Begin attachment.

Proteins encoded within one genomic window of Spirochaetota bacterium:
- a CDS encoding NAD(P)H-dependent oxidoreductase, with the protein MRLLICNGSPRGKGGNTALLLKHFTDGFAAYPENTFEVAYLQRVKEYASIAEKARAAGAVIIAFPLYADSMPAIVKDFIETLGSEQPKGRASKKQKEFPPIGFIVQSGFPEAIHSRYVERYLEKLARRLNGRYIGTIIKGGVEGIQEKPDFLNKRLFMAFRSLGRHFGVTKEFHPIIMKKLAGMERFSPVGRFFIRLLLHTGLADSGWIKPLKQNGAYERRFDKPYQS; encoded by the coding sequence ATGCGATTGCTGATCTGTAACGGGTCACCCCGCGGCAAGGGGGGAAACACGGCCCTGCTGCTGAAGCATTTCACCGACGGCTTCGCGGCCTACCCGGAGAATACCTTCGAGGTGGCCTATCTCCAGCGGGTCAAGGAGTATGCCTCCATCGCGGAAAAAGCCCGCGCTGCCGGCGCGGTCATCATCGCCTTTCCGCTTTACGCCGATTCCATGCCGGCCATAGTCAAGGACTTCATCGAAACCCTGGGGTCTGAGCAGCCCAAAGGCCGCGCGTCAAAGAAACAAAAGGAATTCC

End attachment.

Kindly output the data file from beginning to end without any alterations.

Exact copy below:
Proteins encoded within one genomic window of Spirochaetota bacterium:
- a CDS encoding NAD(P)H-dependent oxidoreductase, with the protein MRLLICNGSPRGKGGNTALLLKHFTDGFAAYPENTFEVAYLQRVKEYASIAEKARAAGAVIIAFPLYADSMPAIVKDFIETLGSEQPKGRASKKQKEFPPIGFIVQSGFPEAIHSRYVERYLEKLARRLNGRYIGTIIKGGVEGIQEKPDFLNKRLFMAFRSLGRHFGVTKEFHPIIMKKLAGMERFSPVGRFFIRLLLHTGLADSGWIKPLKQNGAYERRFDKPYQS; encoded by the coding sequence ATGCGATTGCTGATCTGTAACGGGTCACCCCGCGGCAAGGGGGGAAACACGGCCCTGCTGCTGAAGCATTTCACCGACGGCTTCGCGGCCTACCCGGAGAATACCTTCGAGGTGGCCTATCTCCAGCGGGTCAAGGAGTATGCCTCCATCGCGGAAAAAGCCCGCGCTGCCGGCGCGGTCATCATCGCCTTTCCGCTTTACGCCGATTCCATGCCGGCCATAGTCAAGGACTTCATCGAAACCCTGGGGTCTGAGCAGCCCAAAGGCCGCGCGTCAAAGAAACAAAAGGAATTCC